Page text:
# Monday, January 17, 2011

One can never know as much as a team knows. Learning from others is a wonderful team and individual trait.


About a year ago our team was working on an intranet project. As the lead developer and I discussed the features needed, we decided to handle some tasks on the front end with jQuery. Neither one of us had much experience with jQuery and we had a tight deadline to meet. 

The Bad & The Ugly

Since we were really under the gun we split up the work and I tackled the client side jQuery. Warning – Avert eyes now if you wish not to see be subjected to ugly code!

var Editor1 = '#Editor1';
var Editor1CountLimit = 5000
var Editor1InfoArea = '#Info';

var WhyThisStratArea = '#txtVchWhyThisStrategicArea';
var WhyThisStratAreaCountLimit = 500;
var WhyThisStratAreaInfoArea = '#txtVchWhyThisStrategicAreaInfo';

var ProgramDescriptionArea = '#txtVchProgramDescription';
var ProgramDescriptionAreaCountLimit = 1000;
var ProgramDescriptionAreaInfoArea = '#txtVchProgramDescriptionInfo';

var Activity = '#txtVchActivity';
var ActivityCountLimit = 3000;
var ActivityInfoArea = '#txtVchActivityInfo';

var OtherInfo = '#txtVchOtherInfo';
var OtherInfoCountLimit = 1000;
var OtherInfoArea = '#txtVchOtherInfoInfo';

var OutcomeMandated = '#txtvchOutcomeMandated';
var OutcomeMandatedCountLimit = 1000;
var OutcomeMandatedArea = '#txtvchOutcomeMandatedInfo';

var ServiceLevelMandated = '#txtVchServiceLevelMandated';
var ServiceLevelMandatedCountLimit = 1000;
var ServiceLevelMandatedArea = '#txtVchServiceLevelMandatedInfo';

var ChangeInLevelofService = '#txtvchChangeInLevelofService';
var ChangeInLevelofServiceCountLimit = 1000;
var ChangeInLevelofServiceArea = '#txtvchChangeInLevelofServiceInfo';

$(document).ready(function() {

    ChangeTextOnKeyUp(Editor1, Editor1CountLimit, Editor1InfoArea);

    //change the length when typed in.
    TrackKeyStrokesForTextArea(WhyThisStratArea, WhyThisStratAreaCountLimit, WhyThisStratAreaInfoArea);
    TrackKeyStrokesForTextArea(ProgramDescriptionArea, ProgramDescriptionAreaCountLimit, ProgramDescriptionAreaInfoArea);
    TrackKeyStrokesForTextArea(Activity, ActivityCountLimit, ActivityInfoArea);
    TrackKeyStrokesForTextArea(OtherInfo, OtherInfoCountLimit, OtherInfoArea);
    TrackKeyStrokesForTextArea(OutcomeMandated, OutcomeMandatedCountLimit, OutcomeMandatedArea);
    TrackKeyStrokesForTextArea(ServiceLevelMandated, ServiceLevelMandatedCountLimit, ServiceLevelMandatedArea);
    TrackKeyStrokesForTextArea(ChangeInLevelofService, ChangeInLevelofServiceCountLimit, ChangeInLevelofServiceArea);

    //setup the initial value for a text area...
    $(WhyThisStratAreaInfoArea).html($(WhyThisStratArea).val().length + ' Characters Used');
    $(ProgramDescriptionAreaInfoArea).html($(ProgramDescriptionArea).val().length + ' Characters Used');
    $(ActivityInfoArea).html($(Activity).val().length + ' Characters Used');
    $(OtherInfoArea).html($(OtherInfo).val().length + ' Characters Used');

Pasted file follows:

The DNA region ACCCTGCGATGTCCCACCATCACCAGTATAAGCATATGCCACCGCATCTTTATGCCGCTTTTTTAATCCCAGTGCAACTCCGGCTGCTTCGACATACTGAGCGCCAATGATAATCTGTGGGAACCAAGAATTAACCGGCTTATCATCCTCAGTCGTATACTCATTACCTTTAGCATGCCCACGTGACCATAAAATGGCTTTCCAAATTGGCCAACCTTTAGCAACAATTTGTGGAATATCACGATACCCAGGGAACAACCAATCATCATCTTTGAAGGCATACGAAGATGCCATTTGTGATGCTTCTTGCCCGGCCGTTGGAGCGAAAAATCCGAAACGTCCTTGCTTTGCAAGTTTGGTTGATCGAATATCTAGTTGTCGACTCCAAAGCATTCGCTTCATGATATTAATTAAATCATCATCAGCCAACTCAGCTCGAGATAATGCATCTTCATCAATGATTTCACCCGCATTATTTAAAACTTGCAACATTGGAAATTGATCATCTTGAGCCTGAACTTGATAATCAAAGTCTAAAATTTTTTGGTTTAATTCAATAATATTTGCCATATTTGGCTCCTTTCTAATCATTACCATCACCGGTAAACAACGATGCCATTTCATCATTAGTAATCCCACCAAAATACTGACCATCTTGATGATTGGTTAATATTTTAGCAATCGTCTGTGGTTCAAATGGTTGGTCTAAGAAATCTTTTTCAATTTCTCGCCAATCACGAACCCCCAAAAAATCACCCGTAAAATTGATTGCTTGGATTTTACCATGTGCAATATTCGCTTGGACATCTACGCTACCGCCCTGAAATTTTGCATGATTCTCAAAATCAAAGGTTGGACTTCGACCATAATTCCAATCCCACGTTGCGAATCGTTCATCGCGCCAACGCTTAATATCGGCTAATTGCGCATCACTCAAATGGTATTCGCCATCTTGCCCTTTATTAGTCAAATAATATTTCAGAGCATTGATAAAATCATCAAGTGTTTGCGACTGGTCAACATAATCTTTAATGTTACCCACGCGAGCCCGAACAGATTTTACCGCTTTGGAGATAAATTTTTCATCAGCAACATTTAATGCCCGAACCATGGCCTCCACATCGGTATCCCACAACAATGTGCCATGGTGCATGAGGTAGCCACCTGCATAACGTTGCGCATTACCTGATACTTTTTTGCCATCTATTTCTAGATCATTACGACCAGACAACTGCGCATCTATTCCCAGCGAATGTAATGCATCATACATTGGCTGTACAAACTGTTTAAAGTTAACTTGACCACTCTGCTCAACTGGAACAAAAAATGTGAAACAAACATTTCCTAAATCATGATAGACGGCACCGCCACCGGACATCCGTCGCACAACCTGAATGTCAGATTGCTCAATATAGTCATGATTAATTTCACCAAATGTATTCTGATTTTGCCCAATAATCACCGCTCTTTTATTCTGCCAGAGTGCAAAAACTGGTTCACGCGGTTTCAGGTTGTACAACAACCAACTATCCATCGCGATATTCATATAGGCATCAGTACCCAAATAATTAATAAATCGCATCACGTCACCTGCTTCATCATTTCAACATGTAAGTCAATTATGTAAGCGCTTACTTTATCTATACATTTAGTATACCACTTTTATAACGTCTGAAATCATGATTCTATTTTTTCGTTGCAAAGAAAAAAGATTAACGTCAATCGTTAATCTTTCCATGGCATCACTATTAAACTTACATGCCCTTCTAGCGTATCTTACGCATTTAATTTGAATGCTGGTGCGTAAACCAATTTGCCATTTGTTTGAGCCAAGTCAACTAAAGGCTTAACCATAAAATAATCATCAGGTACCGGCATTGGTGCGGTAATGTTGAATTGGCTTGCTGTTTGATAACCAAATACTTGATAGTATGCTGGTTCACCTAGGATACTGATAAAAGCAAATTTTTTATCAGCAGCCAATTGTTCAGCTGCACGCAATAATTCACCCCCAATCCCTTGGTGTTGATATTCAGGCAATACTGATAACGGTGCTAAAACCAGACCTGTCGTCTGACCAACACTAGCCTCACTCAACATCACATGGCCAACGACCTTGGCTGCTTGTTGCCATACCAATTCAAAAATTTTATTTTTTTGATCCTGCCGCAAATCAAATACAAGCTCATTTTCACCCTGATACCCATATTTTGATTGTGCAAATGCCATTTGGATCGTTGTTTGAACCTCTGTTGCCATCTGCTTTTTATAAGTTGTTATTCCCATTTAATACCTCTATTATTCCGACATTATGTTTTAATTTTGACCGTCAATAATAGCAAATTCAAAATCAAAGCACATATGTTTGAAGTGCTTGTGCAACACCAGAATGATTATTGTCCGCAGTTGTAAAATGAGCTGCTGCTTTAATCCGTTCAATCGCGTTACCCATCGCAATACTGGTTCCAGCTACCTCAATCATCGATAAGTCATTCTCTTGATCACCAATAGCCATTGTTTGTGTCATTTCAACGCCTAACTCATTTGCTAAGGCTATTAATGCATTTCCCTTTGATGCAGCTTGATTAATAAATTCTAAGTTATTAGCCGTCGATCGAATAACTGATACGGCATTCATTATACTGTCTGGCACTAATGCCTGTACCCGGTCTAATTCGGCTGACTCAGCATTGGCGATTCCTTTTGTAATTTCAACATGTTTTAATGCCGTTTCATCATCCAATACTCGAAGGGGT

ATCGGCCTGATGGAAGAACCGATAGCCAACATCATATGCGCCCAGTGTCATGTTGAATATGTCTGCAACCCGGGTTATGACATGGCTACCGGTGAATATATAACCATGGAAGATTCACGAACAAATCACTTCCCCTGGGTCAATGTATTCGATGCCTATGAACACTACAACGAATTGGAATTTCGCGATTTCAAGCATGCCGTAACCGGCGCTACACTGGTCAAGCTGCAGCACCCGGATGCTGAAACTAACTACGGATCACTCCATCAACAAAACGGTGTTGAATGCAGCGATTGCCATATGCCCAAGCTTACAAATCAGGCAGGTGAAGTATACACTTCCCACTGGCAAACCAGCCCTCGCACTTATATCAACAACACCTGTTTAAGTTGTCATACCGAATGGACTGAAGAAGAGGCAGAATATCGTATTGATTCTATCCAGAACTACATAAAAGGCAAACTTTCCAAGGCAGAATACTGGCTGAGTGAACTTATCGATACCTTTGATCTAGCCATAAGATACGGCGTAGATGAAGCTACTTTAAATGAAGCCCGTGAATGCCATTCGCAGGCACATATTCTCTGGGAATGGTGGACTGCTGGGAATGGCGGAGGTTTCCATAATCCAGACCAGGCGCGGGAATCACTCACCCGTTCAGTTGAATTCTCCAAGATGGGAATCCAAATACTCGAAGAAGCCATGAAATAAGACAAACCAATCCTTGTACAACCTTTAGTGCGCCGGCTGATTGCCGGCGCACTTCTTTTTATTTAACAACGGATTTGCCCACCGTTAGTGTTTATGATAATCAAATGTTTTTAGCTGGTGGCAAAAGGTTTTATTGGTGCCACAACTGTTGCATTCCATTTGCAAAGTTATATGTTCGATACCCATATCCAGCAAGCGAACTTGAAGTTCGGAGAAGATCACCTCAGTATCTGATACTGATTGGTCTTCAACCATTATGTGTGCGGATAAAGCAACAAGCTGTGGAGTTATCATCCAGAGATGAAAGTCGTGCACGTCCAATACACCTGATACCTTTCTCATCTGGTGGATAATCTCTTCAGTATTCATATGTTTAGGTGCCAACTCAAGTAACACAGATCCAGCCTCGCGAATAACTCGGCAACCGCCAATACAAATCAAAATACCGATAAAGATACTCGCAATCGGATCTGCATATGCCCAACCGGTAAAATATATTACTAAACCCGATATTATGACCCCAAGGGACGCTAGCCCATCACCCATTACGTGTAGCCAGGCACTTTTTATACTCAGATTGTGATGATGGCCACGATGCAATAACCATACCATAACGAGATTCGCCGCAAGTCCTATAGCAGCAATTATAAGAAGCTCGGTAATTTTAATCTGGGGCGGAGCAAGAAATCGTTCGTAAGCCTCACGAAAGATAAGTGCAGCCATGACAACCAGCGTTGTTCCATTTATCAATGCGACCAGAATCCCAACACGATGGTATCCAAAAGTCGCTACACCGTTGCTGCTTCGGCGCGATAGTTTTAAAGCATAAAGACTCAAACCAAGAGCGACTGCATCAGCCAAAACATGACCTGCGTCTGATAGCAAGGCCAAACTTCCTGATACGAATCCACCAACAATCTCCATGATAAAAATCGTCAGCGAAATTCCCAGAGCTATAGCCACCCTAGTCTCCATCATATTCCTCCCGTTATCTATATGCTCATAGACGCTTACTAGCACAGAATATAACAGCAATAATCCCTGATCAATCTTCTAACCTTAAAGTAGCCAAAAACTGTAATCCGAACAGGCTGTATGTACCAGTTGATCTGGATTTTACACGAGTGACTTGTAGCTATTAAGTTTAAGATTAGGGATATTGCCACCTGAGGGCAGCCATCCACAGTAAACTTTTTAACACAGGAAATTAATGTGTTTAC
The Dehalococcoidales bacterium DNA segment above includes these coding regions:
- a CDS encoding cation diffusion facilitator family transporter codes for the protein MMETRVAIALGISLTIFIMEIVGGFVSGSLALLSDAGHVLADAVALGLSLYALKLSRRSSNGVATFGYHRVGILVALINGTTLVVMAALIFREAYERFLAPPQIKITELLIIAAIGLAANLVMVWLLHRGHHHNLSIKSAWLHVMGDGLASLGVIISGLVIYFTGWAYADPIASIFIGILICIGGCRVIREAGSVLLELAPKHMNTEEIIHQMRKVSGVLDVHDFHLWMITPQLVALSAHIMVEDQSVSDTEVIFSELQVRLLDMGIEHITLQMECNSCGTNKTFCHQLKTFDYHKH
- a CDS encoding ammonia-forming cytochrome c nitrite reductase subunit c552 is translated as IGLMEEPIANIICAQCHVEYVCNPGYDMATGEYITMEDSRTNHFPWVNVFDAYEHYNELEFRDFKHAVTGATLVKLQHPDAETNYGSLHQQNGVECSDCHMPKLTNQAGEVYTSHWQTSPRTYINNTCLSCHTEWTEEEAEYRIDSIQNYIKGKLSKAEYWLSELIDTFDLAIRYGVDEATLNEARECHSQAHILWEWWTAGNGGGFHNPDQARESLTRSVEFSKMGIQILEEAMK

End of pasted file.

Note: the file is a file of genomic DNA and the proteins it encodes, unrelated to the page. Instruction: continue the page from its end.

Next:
$(OutcomeMandatedArea).html($(OutcomeMandated).val().length + ' Characters Used');
    $(ServiceLevelMandatedArea).html($(ServiceLevelMandated).val().length + ' Characters Used');
    $(ChangeInLevelofServiceArea).html($(ChangeInLevelofService).val().length + ' Characters Used');

function ChangeTextOnKeyUp(ctl, limit, info) {

    var editor = $(ctl).contents().find('iframe').eq(1);

    $(editor).load(function() {

        //initial load, set value....
        var txt = $(this).contents().find('body').text();
        $(info).html(txt.length + ' Characters Used');

        //watch cut and paste
        $(this).contents().find('body').bind('cut paste', function(e) {
            var el = $(this);
            setTimeout(function() {
                //use a delay to wait for the text to update....
                var txt = $(el).text();
                if (txt.length > limit) {
                    $(info).html(txt.length + ' Characters Used').css("color", "red");
                else {
                    $(info).html(txt.length + ' Characters Used').css("color", "");
            }, 150);

        //watch key up
        $(this).contents().keyup(function() {

            var txt = $(this).contents().find('body').text();

            if (txt.length > limit) {
                $(info).html(txt.length + ' Characters Used').css("color", "red");
            else {
                $(info).html(txt.length + ' Characters Used').css("color", "");



function TrackKeyStrokesForTextArea(ctl, limit, info) {
    $(ctl).keyup(function() {
        var txt = $(ctl).val();
        if (txt.length > limit)
            $(info).html(txt.length + ' Characters Used').css("color", "red");
            $(info).html(txt.length + ' Characters Used').css("color", "");

    $(ctl).bind('cut paste', function(e) {
        var el = $(this);
        setTimeout(function() {

            var txt = $(el).val();
            if (txt.length > limit) {
                $(info).html(txt.length + ' Characters Used').css("color", "red");
            else {
                $(info).html(txt.length + ' Characters Used').css("color", "");
        }, 150);

function ValidateEditor1Length(source, args) {
    var editor = $(Editor1).contents().find('iframe').eq(1);
    var txt = editor.contents().find('body').text();
    var isValid = txt.length > 0 && txt.length <= Editor1CountLimit;
    args.IsValid = isValid;

function ValidateWhyThisStratAreaLength(source, args) {
    var txt = $(WhyThisStratArea).val();
    var isValid = txt.length > 0 && txt.length <= WhyThisStratAreaCountLimit;